Finlay: It was ok. The guys worked hard on in but I’m not sure how widely it will be distributed. People who are close to wrestling will enjoy it, I think. It was certainly very emotional for me. As with anything, it could have been better, but I enjoyed it.
Phil: Have any other US companies offered you a contract, for example TNA or ROH? If so, were you tempted or would you be tempted?
Finlay: They all got in touch and I listened but the offers weren’t right. They weren’t enough – it’s not like it’s my first day in the business. I’ve been doing this for 37 years now and one thing I know is that you can’t sell yourself cheap.
Phil: As a fellow Irishman, Belfast born and bred, I must admit I always felt proud to have someone of your calibre flying the flag for us in the UK, Germany and of course in WCW/WWE, no matter if you were a heel or face. Do you feel the same when you step through the ropes and represent our wee country on the world's stage?
Finlay: Absolutely – I felt that way from the very beginning. I’ve always taken pride in being an ambassador for my country. I’m proud to be Irish and love my country. I’ve been the best I can be for myself and for my country, travelled the world and flown the flag for Ireland. Maybe the tourist board should cut me a cheque!
Phil: You were instrumental in making the WWE women's division a success; I recently interviewed Mickie James and she had nothing but high praise for you and the work you did with the girls. Did you enjoy that period in your career?
Finlay: Initially, I think the job was a joke – not a joke as in treating the women as a joke but as in they thought ‘let’s give the girls to the tough guy’ but I took it as a serious task, got all the girls together and told them what I wanted to do. I was going to make them wrestlers, we weren’t going to have any complaints, no broken nails, they weren’t going to wrestle like girls, they were going to do it properly and it was going to be tough. They trusted me and I made sure I was there for them. There was no ego from me in it; it was all about them making it on a big stage.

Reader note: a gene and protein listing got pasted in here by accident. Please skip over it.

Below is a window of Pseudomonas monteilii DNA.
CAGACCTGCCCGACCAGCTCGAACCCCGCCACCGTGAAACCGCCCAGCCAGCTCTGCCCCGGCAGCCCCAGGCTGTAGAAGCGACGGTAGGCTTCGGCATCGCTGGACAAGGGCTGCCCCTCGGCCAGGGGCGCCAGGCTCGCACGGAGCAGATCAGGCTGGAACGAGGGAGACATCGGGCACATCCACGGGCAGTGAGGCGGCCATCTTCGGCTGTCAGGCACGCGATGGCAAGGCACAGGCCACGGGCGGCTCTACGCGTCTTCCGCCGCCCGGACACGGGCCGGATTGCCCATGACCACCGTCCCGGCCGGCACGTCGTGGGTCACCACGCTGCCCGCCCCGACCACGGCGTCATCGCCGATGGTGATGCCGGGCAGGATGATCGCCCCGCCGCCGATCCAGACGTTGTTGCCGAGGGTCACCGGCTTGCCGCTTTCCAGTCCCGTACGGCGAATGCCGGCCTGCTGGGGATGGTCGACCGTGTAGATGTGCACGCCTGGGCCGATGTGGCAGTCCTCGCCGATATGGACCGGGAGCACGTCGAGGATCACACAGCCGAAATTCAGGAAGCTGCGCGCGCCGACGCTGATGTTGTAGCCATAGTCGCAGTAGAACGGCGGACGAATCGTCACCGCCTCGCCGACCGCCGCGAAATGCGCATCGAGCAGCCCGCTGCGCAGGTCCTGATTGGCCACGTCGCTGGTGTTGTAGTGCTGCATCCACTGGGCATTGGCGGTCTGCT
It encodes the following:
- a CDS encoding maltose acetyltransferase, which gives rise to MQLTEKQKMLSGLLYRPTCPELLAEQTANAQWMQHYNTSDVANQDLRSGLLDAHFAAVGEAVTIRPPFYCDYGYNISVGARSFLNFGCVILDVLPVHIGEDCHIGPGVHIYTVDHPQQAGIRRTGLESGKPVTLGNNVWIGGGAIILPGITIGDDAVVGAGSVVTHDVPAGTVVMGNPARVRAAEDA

Phil: What has been the high point in your career to date and is there one moment that you think defines your in-ring best?
Finlay: I don’t know that I can bring it down to one moment; over 37 years, there have been so many great ones. I think the high point for me is having lasted this long. As 51 years of age, I’ve only had one major injury, I’m still healthy and I’m still active. I reckon I can still outlast most of the younger guys in the ring! I take pride in still learning from everybody where I can and keeping an open mind. After all this time, I still love the business and I take it seriously – I’ve never taken a drug in my life, I eat properly, certainly no fast food. Maybe a couple of pints of Guinness now and then...
Phil: Do you keep up to date with the WWE or TNA programming?
Finlay: If I’m honest, I can’t say I get to see too much given how often I’m teaching or on the road.
Phil: Finally, is there a hobby or interest you have that your fans might be surprised you have?
Finlay: I’ve been into Scuba Diving for 5 or 6 years now. My eldest son is into it too; we sometimes go diving off the Caribbean Islands and check out the Shipwrecks around there. It’s amazing. My wife’s not so much into it but she’s been snorkelling with me before. A few years back, we were about 5 miles off the Florida Keys and she was actually attacked by a small shark – she wasn’t hurt though. My wife is German, so I think the shark was probably more scared of her...
You can catch up with Finlay, Daivari, Leon Shah, Rob Holte, Jake McCluskey and many more Varisty Pro Wrestling stars on Sky channel 219 (MyTV Channel) from December 2011. Check back here at Phil Allely’s Running The Ropes for more news on the first broadcasts of this exciting new UK based wrestling programme.